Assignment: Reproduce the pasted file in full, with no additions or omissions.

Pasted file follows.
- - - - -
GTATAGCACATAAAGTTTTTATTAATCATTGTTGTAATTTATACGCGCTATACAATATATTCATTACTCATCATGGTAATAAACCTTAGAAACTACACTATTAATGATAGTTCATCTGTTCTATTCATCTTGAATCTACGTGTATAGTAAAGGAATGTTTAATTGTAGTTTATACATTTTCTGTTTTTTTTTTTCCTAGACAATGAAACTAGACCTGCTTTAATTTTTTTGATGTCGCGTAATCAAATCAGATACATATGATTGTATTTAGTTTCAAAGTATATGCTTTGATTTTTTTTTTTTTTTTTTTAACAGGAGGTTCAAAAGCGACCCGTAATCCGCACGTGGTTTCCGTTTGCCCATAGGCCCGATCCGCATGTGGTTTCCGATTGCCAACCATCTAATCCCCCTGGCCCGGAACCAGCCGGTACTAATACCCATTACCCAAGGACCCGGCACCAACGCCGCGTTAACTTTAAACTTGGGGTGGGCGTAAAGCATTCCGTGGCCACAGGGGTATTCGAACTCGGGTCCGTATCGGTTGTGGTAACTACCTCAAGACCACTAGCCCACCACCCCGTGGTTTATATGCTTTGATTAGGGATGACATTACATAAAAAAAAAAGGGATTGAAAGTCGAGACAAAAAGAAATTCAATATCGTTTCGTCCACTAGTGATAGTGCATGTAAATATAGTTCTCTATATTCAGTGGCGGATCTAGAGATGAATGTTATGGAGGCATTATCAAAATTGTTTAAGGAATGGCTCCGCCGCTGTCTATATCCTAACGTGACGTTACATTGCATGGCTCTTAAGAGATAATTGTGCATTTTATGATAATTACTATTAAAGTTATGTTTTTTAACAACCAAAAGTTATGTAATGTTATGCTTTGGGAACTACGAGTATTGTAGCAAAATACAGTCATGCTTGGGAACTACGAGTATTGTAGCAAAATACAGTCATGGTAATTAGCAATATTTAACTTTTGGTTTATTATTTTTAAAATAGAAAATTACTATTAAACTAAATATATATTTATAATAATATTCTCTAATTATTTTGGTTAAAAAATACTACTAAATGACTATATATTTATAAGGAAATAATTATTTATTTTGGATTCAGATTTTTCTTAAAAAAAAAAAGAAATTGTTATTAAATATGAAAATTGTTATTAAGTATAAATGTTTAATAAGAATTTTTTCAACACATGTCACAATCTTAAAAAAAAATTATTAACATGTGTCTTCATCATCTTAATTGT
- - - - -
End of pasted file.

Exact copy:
GTATAGCACATAAAGTTTTTATTAATCATTGTTGTAATTTATACGCGCTATACAATATATTCATTACTCATCATGGTAATAAACCTTAGAAACTACACTATTAATGATAGTTCATCTGTTCTATTCATCTTGAATCTACGTGTATAGTAAAGGAATGTTTAATTGTAGTTTATACATTTTCTGTTTTTTTTTTTCCTAGACAATGAAACTAGACCTGCTTTAATTTTTTTGATGTCGCGTAATCAAATCAGATACATATGATTGTATTTAGTTTCAAAGTATATGCTTTGATTTTTTTTTTTTTTTTTTTAACAGGAGGTTCAAAAGCGACCCGTAATCCGCACGTGGTTTCCGTTTGCCCATAGGCCCGATCCGCATGTGGTTTCCGATTGCCAACCATCTAATCCCCCTGGCCCGGAACCAGCCGGTACTAATACCCATTACCCAAGGACCCGGCACCAACGCCGCGTTAACTTTAAACTTGGGGTGGGCGTAAAGCATTCCGTGGCCACAGGGGTATTCGAACTCGGGTCCGTATCGGTTGTGGTAACTACCTCAAGACCACTAGCCCACCACCCCGTGGTTTATATGCTTTGATTAGGGATGACATTACATAAAAAAAAAAGGGATTGAAAGTCGAGACAAAAAGAAATTCAATATCGTTTCGTCCACTAGTGATAGTGCATGTAAATATAGTTCTCTATATTCAGTGGCGGATCTAGAGATGAATGTTATGGAGGCATTATCAAAATTGTTTAAGGAATGGCTCCGCCGCTGTCTATATCCTAACGTGACGTTACATTGCATGGCTCTTAAGAGATAATTGTGCATTTTATGATAATTACTATTAAAGTTATGTTTTTTAACAACCAAAAGTTATGTAATGTTATGCTTTGGGAACTACGAGTATTGTAGCAAAATACAGTCATGCTTGGGAACTACGAGTATTGTAGCAAAATACAGTCATGGTAATTAGCAATATTTAACTTTTGGTTTATTATTTTTAAAATAGAAAATTACTATTAAACTAAATATATATTTATAATAATATTCTCTAATTATTTTGGTTAAAAAATACTACTAAATGACTATATATTTATAAGGAAATAATTATTTATTTTGGATTCAGATTTTTCTTAAAAAAAAAAAGAAATTGTTATTAAATATGAAAATTGTTATTAAGTATAAATGTTTAATAAGAATTTTTTCAACACATGTCACAATCTTAAAAAAAAATTATTAACATGTGTCTTCATCATCTTAATTGT